In our research study conducted with the University of Texas at San Antonio, we proved our hypothesis that the veteran population is competent in finding career stability, but lacks clarity on how to thrive in their post-military career. Issues such as how to engage in a civilian corporate environment, how to attain personal satisfaction at home and at work, and how to develop quality relationships are challenges that these post 9/11 veterans struggle the most to navigate.
Our study identified a lack of emotional intelligence as the single competency that our veterans lack most. In 1998, Martin Seligman initiated a new psychology model called positive psychology which includes fundamentals like positive emotions, purpose, relationships, and meaning and growth. In other words, you aren’t stuck the way you are and through practicing personal development you could develop and grow into a better human being in your personal and professional life. (See figure 1-1, which correlates the evolution of US warfighting generations with the field of psychology)
Why is it that positive psychology has been a mainstream practice in the field of psychology for over two decades now, but the veteran population in the military transition and talent development space don’t get the education until they find themselves downstream and not knowing why?
From the corporate talent development and retention perspective, why is this not important in your veteran-inclusive culture, veteran retention, and improving veteran engagement strategy until you feel the impact of attrition costs associated with losing one veteran, which on average costs an organization over $100K? (depending on salary, training, recruiting, and other opportunity costs)
In SHRM’s most recent veteran talent study amongst 50K+ HR professional members, Unlocking the potential of the veteran workforce – a renewed call to action amid covid-19, 49% who were surveyed answered, “could use best practices to engage veterans after hiring” when asked: “what types of resources employers find most useful.”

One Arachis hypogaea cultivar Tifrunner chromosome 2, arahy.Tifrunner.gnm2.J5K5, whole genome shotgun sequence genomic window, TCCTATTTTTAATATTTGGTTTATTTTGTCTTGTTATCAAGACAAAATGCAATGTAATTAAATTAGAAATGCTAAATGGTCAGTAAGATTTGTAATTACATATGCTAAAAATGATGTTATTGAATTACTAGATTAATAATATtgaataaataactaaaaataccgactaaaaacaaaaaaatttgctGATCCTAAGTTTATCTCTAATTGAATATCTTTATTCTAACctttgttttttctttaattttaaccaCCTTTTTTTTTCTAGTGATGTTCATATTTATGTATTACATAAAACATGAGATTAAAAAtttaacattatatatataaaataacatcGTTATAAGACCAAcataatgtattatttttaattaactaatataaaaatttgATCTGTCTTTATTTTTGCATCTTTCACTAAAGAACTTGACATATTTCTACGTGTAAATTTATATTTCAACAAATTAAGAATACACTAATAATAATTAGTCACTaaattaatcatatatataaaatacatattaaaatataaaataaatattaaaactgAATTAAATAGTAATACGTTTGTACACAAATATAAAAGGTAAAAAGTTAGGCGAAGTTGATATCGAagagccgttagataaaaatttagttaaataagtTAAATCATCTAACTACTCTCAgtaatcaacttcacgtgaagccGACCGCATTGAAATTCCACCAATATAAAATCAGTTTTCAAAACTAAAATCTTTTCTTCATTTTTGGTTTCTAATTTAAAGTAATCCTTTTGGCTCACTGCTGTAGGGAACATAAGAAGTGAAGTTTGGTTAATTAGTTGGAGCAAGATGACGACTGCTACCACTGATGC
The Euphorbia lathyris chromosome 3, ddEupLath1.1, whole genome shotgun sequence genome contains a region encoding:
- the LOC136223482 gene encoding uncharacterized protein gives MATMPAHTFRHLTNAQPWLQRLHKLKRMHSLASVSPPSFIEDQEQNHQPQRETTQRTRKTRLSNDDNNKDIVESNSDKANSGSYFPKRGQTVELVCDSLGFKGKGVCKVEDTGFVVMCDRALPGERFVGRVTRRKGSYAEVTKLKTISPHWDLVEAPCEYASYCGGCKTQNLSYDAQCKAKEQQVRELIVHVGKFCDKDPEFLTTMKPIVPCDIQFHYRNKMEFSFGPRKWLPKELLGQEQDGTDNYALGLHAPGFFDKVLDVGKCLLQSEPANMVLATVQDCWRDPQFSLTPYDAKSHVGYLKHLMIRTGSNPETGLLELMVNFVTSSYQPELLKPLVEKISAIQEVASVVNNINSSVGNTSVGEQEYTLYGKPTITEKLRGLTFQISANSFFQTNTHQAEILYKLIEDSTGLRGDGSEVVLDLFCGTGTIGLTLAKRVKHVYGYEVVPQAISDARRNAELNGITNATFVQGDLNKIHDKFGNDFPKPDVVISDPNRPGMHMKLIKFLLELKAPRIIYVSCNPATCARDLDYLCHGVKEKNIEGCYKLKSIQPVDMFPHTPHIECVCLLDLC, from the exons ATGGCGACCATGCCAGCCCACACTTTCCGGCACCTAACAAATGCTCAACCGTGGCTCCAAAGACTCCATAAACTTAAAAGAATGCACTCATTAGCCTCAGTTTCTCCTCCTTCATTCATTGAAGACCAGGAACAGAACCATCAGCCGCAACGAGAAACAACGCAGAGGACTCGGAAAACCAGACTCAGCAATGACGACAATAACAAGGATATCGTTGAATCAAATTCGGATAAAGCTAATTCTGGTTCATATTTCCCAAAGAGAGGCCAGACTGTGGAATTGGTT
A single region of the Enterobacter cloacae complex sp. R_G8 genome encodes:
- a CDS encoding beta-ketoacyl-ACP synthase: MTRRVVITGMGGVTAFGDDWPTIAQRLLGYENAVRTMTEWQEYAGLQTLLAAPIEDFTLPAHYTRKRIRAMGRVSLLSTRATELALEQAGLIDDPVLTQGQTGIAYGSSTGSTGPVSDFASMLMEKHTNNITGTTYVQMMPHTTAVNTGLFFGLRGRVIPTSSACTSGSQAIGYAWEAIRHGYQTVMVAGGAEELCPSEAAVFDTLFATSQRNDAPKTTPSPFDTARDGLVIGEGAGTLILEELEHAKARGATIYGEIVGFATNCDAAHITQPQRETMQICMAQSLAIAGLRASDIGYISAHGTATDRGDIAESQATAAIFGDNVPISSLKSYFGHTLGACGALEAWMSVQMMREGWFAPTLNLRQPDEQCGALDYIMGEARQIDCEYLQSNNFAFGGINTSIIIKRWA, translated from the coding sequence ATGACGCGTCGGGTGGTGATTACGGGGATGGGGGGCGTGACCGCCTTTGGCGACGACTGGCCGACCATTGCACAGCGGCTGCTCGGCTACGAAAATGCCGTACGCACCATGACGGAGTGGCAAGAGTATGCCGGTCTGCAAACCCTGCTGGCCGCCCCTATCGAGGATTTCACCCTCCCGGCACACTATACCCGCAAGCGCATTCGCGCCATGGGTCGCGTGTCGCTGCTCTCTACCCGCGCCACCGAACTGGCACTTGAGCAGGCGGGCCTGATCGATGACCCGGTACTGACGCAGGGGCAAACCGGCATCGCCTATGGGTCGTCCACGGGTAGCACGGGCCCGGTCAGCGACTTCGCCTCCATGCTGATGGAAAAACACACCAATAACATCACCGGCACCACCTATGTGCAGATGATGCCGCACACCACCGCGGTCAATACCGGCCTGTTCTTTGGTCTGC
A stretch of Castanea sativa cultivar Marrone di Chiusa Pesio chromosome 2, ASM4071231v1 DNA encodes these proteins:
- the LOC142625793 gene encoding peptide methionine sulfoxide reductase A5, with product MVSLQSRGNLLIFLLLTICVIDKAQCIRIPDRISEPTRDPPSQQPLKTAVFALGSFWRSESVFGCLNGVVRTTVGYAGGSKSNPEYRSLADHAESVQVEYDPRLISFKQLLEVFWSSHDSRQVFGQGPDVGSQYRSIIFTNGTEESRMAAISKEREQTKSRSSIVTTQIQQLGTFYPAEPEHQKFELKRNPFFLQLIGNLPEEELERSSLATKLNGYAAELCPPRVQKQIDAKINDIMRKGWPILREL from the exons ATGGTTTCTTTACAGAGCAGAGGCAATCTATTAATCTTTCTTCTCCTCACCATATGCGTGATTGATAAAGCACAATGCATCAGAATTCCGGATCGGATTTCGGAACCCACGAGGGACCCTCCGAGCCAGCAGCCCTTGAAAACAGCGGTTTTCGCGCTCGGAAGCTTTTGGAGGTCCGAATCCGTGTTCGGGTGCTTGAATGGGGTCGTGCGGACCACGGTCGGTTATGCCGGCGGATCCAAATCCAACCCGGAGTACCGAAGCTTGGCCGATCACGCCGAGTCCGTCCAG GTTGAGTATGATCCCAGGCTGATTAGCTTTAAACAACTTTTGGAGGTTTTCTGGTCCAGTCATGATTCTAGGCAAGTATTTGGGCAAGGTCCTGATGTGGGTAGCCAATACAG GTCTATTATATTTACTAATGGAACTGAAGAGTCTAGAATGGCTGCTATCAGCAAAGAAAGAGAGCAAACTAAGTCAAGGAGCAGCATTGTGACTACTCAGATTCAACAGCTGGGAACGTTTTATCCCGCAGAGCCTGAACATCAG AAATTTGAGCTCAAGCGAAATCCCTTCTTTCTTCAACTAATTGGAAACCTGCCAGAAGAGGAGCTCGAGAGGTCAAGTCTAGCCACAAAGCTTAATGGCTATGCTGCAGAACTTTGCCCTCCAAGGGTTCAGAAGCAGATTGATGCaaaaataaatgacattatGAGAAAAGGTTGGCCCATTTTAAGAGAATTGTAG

How can you improve your veteran employee retention, engagement, and satisfaction post-hire date?
We see it as a double-edged sword, not only is it important to invest in veteran-specific HR professional and hiring manager training and development (for enablement purposes), but on the other side you must invest in veteran learning and development to get ahead of the market problem of over 43% of veterans leaving within 12 months of joining an organization, that number doubles at the 24-month timeframe.
You could either do it internally or outsource it with us who have proven our curriculum within companies of all sizes, from Fortune 100 companies to companies with less than 100 employees.
Good quote from SHRM’s: Unlocking the potential of the veteran workforce – a renewed call to action amid covid-19, page 14:
By creating an inclusive culture, employers will help veterans make a positive connection to their new work environment, leading to increased engagement and higher retention rates, benefitting both the veteran and the organization.
To learn more about our research-backed and culturally literate corporate L/D curriculum for veterans that is strengthening retention goals, feel free to email Chris Hoffmann at email@example.com.
More About The Ambitious VET Network:
AVN delivers culturally literate corporate learning and development programs to veterans that strengthen their ability to thrive in and contribute to your company’s mission. Our curriculum was developed by veterans for veterans, and backed by research which we believe is integral to a holistic hiring and retention strategy for veteran candidates.
By: Chris Hoffmann, Founder of the Ambitious VET Network